See all the winners of the 2020 Studio Prize.

Studio Brief | The design of a mixed-use mid-rise development incorporating housing, media, and creative office space, and occupying an entire city block in Downtown Los Angeles’s fashion district, became this studio’s canvas for exploring questions of private versus public space, circulation, programmatic blending, adjacency, and sectional relationships.

Investigation | The Los Angeles Metropolitan Program is an annual 20-week-long course that places students from the Department of Architecture at California Polytechnic State University, San Luis Obispo in L.A.—160 miles south of the school’s campus. Students hold internships at local offices while tackling a project that addresses issues specific to the city’s particular urbanism.

The Spring 2020 edition was affected by COVID-19. A field trip to New York had to be canceled and students, faculty, and L.A.-area participants suddenly became figures on computer screens rather than in-person collaborators. But the group thrived nonetheless. “People needed something that we could do together, to go online and engage intellectually as a group,” professor Stephen Phillips, AIA, says. One unexpected benefit: Convening in virtual space allowed Phillips to expand the roster of lecturers to include far-flung professionals whose participation would ordinarily have been precluded by transportation and lodging costs.

The semester-long project addresses a very complex site and program—with an agenda. “It’s about the spaces in-between,” Phillips says. The brief stipulated that the students design a 12-story, mixed-use mid-rise with 50% porosity, which required students to develop spaces that leverage the links between forms, and to take into consideration the programmatic, spatial, and circulatory implications of them. “I’ve always taught that social politics matter, and that buildings matter, too,” Phillips says. “How do they correlate? We shouldn’t abandon architecture, but we should use it for strong social and political agendas.”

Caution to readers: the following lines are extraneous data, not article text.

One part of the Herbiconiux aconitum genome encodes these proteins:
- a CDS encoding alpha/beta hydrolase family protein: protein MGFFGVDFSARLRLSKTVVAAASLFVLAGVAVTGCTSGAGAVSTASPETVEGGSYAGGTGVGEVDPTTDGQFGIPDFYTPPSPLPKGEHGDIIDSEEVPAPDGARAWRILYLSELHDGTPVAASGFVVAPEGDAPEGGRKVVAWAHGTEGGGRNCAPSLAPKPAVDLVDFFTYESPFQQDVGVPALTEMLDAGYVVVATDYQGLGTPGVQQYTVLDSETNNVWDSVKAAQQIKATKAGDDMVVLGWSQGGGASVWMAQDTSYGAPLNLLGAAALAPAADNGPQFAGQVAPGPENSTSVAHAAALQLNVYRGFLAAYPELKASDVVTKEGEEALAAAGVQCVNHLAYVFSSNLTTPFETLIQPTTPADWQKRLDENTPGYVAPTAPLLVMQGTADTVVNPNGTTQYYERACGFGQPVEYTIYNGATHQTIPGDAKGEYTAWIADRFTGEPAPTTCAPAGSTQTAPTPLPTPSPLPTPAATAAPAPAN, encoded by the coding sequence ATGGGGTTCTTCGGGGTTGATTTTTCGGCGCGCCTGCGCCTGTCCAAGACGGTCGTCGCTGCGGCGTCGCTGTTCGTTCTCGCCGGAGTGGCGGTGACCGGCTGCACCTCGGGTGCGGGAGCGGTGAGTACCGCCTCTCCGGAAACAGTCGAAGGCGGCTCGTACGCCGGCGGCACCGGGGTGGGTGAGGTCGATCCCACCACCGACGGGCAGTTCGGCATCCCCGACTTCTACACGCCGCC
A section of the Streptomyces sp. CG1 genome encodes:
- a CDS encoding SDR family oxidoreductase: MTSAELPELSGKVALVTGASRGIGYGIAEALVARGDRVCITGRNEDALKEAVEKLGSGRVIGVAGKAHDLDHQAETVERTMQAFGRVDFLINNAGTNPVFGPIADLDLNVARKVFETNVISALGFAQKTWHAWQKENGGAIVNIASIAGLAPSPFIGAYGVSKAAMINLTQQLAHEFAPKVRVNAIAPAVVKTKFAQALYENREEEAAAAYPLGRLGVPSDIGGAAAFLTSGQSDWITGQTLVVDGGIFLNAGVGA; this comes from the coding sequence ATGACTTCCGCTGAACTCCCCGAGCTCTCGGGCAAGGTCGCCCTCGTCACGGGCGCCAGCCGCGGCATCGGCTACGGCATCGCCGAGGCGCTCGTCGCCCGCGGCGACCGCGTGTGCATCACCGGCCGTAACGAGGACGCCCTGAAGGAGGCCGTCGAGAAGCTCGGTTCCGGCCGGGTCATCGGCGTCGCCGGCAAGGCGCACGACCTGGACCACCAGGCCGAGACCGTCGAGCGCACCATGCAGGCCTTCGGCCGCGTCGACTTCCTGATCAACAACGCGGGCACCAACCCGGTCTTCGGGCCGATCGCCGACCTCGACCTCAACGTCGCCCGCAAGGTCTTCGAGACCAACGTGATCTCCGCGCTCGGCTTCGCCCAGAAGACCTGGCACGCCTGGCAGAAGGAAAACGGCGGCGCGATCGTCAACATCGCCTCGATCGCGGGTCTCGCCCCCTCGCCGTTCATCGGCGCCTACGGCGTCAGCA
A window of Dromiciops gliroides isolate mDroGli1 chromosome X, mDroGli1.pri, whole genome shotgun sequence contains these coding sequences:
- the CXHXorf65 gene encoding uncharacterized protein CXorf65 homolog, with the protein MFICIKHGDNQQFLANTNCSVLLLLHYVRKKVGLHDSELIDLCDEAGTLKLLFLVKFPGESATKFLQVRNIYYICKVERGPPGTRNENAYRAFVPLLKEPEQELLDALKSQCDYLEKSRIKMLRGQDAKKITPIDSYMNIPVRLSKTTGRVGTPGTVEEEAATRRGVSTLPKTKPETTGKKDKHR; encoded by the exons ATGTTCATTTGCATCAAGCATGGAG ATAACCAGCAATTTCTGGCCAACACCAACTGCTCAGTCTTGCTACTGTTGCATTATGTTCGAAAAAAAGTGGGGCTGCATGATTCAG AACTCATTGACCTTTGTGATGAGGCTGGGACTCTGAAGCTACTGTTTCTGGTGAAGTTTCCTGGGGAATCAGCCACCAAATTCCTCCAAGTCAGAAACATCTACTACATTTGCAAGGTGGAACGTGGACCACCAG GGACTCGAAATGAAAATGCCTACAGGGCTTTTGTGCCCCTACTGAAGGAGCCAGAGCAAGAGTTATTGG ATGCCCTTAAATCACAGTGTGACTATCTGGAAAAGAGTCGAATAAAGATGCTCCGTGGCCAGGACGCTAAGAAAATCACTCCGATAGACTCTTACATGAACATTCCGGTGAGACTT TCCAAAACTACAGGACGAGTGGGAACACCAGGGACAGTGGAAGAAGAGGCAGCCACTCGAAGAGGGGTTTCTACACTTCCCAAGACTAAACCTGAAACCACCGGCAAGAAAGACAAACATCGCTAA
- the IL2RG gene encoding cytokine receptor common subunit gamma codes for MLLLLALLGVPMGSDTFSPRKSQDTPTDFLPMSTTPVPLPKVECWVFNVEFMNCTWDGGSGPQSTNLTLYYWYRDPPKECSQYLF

The schemes were drawn in great detail to prove feasibility, and, Phillips says, the result is that “there is a formal lyricism embedded in these projects.”

Victor Body-Lawson lauded the students and their brief for considering systemic issues of equity in access to housing as the projects were developed, and found the Associate and Dissociate scheme one of the most compelling of all the entries. “It represents architecture that continues to push form to create beautiful buildings,” he said.

Student Work |

Many Villages, Sometimes | Violeta Smart’s proposal addresses L.A.’s legacy of segregation and injustice by investigating how to create a meaningful sense of inclusion at the intersection of its varied programs.

Wave [x] Grid | Liam Lautze’s mixed-use, mass-timber structure takes advantages of adjacencies, such as a flower garden and market, and housing for the formerly homeless, to envision job training programs and other services.

Associate and Dissociate | In order to draw the necessary associations and dissociations between programmatic elements, Curt Budd developed the massing of his proposal with a focus on strategic segmentation.

Studio Credits
Course: Flatlanders: Multi-Income, Mixed-Use, Mid-Rise Housing for Downtown Los Angeles
School: California Polytechnic State University, San Luis Obispo, Department of Architecture; The Cal Poly
Los Angeles Metropolitan Program in Architecture and Urban Design
Level: Fourth-year undergraduate
Duration: Spring 2020
Instructors: Stephen Phillips, AIA (professor); Pavel Getov, Teddy Slowik, Ismael Soto, Fabio Zangoli, Sarah Hearne, Alex Maymind (lecturers)
Students: Curt Budd, Liam Lautze, Violeta Smart (submitted work); Alan Maedo, Amy Oh, Ariel Adhidevara, Arthur Monteiro Dos Santos, Christy Luong, Daniel Weaver, Eric Lopez, Erin Bailey, Evon Chang, Ezra Zuidema, François Rucki, Inno Yoro, Ivan Singh Parihar, Jake Hamilton, Jin Watanabe, Jordyn Voss, Kaye Lao, Kevin Wu, Michael Laberinto, Nadthachai Kongkhajornkidsuk, Rafael Gali, Reann Dela Cruz, Rex Lawrence, Roger Yap, Ryan Lau, Trevor Allen, Zack Pasma, Zane Ellis-Rector